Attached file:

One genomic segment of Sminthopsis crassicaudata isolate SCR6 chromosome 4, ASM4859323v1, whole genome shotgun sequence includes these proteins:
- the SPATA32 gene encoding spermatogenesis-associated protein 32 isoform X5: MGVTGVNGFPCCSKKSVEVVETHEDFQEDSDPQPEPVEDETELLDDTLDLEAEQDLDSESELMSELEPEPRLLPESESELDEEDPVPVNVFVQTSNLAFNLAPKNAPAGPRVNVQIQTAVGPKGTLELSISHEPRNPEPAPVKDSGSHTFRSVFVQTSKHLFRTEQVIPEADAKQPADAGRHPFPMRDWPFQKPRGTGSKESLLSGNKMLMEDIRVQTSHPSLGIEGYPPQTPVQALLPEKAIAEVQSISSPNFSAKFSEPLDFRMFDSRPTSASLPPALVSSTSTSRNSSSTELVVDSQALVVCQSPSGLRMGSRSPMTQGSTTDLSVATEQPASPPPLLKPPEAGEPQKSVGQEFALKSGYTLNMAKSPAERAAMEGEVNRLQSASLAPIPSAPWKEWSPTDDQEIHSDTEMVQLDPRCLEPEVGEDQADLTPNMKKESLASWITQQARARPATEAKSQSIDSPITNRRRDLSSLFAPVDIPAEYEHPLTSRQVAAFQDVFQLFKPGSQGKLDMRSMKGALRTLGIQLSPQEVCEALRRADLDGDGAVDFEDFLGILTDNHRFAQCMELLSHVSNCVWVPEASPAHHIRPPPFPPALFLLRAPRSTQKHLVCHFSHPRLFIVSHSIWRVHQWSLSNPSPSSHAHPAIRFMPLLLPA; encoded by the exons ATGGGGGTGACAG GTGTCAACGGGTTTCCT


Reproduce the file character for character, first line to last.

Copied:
One genomic segment of Sminthopsis crassicaudata isolate SCR6 chromosome 4, ASM4859323v1, whole genome shotgun sequence includes these proteins:
- the SPATA32 gene encoding spermatogenesis-associated protein 32 isoform X5: MGVTGVNGFPCCSKKSVEVVETHEDFQEDSDPQPEPVEDETELLDDTLDLEAEQDLDSESELMSELEPEPRLLPESESELDEEDPVPVNVFVQTSNLAFNLAPKNAPAGPRVNVQIQTAVGPKGTLELSISHEPRNPEPAPVKDSGSHTFRSVFVQTSKHLFRTEQVIPEADAKQPADAGRHPFPMRDWPFQKPRGTGSKESLLSGNKMLMEDIRVQTSHPSLGIEGYPPQTPVQALLPEKAIAEVQSISSPNFSAKFSEPLDFRMFDSRPTSASLPPALVSSTSTSRNSSSTELVVDSQALVVCQSPSGLRMGSRSPMTQGSTTDLSVATEQPASPPPLLKPPEAGEPQKSVGQEFALKSGYTLNMAKSPAERAAMEGEVNRLQSASLAPIPSAPWKEWSPTDDQEIHSDTEMVQLDPRCLEPEVGEDQADLTPNMKKESLASWITQQARARPATEAKSQSIDSPITNRRRDLSSLFAPVDIPAEYEHPLTSRQVAAFQDVFQLFKPGSQGKLDMRSMKGALRTLGIQLSPQEVCEALRRADLDGDGAVDFEDFLGILTDNHRFAQCMELLSHVSNCVWVPEASPAHHIRPPPFPPALFLLRAPRSTQKHLVCHFSHPRLFIVSHSIWRVHQWSLSNPSPSSHAHPAIRFMPLLLPA; encoded by the exons ATGGGGGTGACAG GTGTCAACGGGTTTCCT